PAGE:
First, compliance exists in order to protect the consumer. And minimizing a borrower’s risk, after all, should be a LO’s top priority. This may look like you being up front about closing costs and fees. Or helping your borrower to determine if they need special types of insurance. Compliance protects the buyer.
Next, compliance protects the lender. There are federal and state level mortgage compliance rules to minimize a financial institution’s risk.
Lastly, compliance regulations are in place to track and improve the loan process. The only way to make the mortgage process better is by tracking what we’re doing now. Collecting data through regulatory measures is one of the best ways to make the process better for all parties involved.
What are mortgage compliance best practices?
You may have an in-house compliance team or pay for compliance software. You may even utilize regulation checking within your existing software stack. No matter how you pursue compliance, there are some best practices that LOs can always keep in mind.
The first thing to remember is that maintaining compliance should be a consistent process. It’s not an emergency measure taken when you realize it’s nearly too late! Sticking to regulation practices throughout the entire loan process means less costly mistakes overall.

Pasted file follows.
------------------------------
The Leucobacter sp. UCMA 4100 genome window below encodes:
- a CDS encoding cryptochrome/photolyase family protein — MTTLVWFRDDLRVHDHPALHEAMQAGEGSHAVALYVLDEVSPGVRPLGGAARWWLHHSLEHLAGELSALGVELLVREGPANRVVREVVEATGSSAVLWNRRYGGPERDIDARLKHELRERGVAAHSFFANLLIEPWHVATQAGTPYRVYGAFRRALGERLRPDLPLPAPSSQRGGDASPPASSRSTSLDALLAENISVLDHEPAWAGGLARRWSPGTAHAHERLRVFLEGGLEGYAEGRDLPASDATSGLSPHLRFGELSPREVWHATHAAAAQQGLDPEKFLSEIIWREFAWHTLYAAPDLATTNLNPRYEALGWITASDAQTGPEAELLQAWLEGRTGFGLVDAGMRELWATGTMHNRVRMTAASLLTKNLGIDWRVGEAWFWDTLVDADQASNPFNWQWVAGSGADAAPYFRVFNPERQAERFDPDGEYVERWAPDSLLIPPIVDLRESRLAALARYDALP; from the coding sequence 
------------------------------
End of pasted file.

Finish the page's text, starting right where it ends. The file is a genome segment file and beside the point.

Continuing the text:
Living by a standard of transparency is a large part of remaining compliant. Offering honest and up front information will keep both the clients and regulators happy. This may mean providing prompt pricing information, or accurate closing costs. Choosing the route of honesty is one of the most straightforward ways to stay compliant.
Compliance can be a big, undefined mess of acronyms and legal speak, but it’s a critical part of being a top producer. One of the ways to rethink compliance is to view it as benefit to loan officers instead of a burden. In fact, compliance exists to protect LOs just as much as borrowers or lenders. So, take the time to decode it!
Complying with mortgage regulations can be a time-consuming, expensive, and frustrating process at times. However, it is a foundational portion of the loan system. The mortgage process is better, fairer, and more transparent thanks to compliance.
How should loan officers be learning to thrive within compliance, not just survive?